“White” foods – pasta, rice and potatoes – get a bad rap. And, with so many people choosing to eat gluten-free, flour itself is another enemy. So, what is a pasta lover to do?
Originally, I wanted to write about no-carb, no-calorie pastas. But after testing them all, I learned they can’t really replace pasta; instead, they are more reminiscent of noodles and would be better suited to Chinese dishes. They are made from tofu, seaweed or a Japanese root vegetable called konjac. If you are on a strict dietary regime, these noodles could work wonders, especially if you add lots of spice to make them more palatable. In the test kitchen, our favourite was the konjac pasta. They are usually shelved with tofu at the supermarket.
Konjac, composed of water and fibre, can be dried and ground into flour and then shaped into a substitute for wheat pasta or rice noodles. If you’re looking for noodles but don’t want the carbs to disrupt your paleo, Atkins, keto or “never-carbs-in-my-diet” meal plans, this is an option, provided your sauce has lots of protein and vegetables to ensure your meal contains adequate nutrients. Flavour it well with spice to enhance the noodles.
So, I have replaced Chinese noodles, but not pasta. Are there other alternatives? Certainly, there are lots of gluten-free products made from rice flour, for example, but they too are a pale imitation of the real thing.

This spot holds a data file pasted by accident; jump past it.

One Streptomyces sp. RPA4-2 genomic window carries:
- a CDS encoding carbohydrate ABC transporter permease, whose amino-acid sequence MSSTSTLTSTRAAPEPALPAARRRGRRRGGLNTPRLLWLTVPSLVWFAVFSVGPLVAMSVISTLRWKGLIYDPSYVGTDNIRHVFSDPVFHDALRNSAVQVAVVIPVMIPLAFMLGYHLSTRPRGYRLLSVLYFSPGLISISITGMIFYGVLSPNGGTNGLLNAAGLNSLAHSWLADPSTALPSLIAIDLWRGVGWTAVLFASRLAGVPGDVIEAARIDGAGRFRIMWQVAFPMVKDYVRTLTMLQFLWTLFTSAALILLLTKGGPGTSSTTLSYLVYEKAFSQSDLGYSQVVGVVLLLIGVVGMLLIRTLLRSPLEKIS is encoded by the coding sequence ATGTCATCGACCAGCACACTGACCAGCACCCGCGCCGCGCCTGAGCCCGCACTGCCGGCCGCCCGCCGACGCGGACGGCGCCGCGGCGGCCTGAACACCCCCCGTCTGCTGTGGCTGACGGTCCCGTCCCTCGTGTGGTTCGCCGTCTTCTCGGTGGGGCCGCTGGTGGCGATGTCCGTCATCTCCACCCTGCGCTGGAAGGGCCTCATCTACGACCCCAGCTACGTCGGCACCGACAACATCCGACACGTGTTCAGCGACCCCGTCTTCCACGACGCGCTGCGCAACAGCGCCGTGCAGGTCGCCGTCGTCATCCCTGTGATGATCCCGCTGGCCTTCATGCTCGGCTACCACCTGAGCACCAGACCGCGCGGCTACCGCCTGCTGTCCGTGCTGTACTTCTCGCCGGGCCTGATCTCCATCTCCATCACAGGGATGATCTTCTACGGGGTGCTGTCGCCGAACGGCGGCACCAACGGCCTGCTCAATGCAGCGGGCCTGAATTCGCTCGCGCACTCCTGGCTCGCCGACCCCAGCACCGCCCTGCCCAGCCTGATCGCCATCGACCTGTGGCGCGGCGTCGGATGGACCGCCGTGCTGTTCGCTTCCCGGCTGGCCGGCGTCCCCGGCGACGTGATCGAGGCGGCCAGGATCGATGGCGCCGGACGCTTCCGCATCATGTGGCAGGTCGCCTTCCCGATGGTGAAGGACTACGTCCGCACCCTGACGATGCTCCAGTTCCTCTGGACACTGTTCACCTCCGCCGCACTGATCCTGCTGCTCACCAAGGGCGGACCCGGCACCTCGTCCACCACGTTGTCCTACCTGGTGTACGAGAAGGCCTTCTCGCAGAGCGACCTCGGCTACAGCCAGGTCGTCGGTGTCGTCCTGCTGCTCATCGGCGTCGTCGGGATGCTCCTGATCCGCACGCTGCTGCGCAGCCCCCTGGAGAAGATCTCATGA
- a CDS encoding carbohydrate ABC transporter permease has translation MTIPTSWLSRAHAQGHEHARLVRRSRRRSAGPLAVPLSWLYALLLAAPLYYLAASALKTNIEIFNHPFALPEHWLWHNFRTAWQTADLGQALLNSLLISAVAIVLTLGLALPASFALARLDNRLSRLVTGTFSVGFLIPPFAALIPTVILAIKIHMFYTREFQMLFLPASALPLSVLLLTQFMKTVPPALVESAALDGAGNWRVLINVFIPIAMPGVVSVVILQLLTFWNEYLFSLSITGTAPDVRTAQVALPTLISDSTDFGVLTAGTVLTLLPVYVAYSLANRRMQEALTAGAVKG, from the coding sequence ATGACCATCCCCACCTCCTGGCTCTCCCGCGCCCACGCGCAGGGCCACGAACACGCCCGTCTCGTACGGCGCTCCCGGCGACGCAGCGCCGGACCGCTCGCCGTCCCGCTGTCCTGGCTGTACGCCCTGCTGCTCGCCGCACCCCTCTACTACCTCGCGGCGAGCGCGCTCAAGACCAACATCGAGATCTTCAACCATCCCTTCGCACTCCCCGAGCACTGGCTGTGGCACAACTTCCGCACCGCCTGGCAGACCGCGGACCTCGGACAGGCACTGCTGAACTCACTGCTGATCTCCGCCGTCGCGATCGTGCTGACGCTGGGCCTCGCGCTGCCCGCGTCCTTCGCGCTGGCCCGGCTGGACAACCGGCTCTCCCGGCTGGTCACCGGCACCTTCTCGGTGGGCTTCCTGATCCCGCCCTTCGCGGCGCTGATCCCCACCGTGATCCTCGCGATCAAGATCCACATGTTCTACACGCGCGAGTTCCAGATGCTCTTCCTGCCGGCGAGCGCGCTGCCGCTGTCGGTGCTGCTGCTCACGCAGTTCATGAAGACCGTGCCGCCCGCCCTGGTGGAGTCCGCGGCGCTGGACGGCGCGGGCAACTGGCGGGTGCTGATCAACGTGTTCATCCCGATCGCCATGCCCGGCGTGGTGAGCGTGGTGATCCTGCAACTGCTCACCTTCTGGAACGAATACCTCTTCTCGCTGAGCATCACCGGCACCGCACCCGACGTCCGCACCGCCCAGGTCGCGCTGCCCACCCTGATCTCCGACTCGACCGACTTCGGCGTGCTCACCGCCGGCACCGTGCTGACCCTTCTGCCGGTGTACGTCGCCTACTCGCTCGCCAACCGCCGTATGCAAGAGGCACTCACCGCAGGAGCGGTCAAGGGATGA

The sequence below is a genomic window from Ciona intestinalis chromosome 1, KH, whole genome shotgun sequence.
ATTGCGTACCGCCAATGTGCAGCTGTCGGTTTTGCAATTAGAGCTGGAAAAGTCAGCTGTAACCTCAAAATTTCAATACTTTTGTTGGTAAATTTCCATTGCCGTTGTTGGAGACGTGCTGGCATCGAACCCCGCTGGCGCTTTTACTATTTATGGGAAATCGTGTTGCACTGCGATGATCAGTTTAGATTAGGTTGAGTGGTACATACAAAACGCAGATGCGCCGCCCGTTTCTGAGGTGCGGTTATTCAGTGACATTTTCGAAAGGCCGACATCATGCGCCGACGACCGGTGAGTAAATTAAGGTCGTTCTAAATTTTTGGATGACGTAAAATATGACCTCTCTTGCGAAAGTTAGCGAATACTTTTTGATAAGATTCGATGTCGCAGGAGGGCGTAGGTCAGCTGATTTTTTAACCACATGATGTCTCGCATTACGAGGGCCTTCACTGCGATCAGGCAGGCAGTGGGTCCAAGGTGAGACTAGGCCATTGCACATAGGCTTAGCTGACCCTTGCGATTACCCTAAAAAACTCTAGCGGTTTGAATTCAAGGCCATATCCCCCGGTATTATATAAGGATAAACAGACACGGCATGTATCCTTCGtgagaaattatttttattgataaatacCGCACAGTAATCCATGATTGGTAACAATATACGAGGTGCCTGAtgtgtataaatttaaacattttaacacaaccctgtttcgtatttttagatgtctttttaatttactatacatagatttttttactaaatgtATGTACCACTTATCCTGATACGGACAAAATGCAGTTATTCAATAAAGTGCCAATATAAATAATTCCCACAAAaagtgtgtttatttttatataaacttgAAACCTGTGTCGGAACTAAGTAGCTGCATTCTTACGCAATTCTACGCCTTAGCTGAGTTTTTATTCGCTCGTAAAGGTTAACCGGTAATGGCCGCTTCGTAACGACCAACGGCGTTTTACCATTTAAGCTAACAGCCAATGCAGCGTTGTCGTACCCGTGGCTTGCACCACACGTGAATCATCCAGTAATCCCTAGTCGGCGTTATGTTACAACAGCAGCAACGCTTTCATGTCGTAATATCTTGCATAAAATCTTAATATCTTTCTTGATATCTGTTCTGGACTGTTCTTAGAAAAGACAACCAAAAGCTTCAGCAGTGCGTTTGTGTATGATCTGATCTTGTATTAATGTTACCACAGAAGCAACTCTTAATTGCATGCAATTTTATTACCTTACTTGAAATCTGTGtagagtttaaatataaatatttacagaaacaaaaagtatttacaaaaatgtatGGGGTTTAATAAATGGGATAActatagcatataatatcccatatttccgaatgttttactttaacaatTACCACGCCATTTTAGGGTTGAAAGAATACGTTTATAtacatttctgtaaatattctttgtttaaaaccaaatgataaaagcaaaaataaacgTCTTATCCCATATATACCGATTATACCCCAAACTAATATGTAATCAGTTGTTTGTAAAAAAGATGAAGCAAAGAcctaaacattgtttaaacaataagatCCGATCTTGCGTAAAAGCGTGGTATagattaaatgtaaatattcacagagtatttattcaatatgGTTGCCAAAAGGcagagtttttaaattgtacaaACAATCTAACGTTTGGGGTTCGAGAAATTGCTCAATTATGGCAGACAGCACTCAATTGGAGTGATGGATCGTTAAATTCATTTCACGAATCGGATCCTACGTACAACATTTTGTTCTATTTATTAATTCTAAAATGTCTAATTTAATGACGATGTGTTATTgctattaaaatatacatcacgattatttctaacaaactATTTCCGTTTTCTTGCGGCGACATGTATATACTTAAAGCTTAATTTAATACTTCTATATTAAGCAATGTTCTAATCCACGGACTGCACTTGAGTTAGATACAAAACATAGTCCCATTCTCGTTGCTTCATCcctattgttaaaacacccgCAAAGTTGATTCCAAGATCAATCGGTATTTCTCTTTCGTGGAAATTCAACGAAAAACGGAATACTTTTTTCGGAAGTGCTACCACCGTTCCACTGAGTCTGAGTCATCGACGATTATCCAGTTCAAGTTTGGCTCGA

The new darlings are pastas made from black beans or lentils. Having tried the black bean version in the test kitchen with other tasters, I would never ever buy it. Gummy and tasteless, it lacks any benefits except perhaps high protein.
One decent choice is Gabriella’s Kitchen Skinnypasta low-carb pasta. Made from pea protein, with whole wheat flour, it tastes like real pasta. I call it pasta light. Served with a light tomato sauce or with lots of fresh veggies, it is amazingly satisfying.
And don’t overlook spiralizing your vegetables. Zucchini, sweet potatoes and beets do well as a pasta substitute. I would recommend buying a spiralizer and making your own. The reason? Although there are no preservatives listed on the package, my zucchini noodles lasted seven days. Perhaps MAP, modified atmosphere packaging, is used: It adds oxygen, carbon dioxide and nitrogen to the package. I am not sure that could be called a preservative, but it slightly changes the flavour of the vegetables in my opinion.
With a disclaimer to those who are gluten free, having tried all these kinds of noodles, my advice is to eat less pasta, but to enjoy the real stuff when you do.
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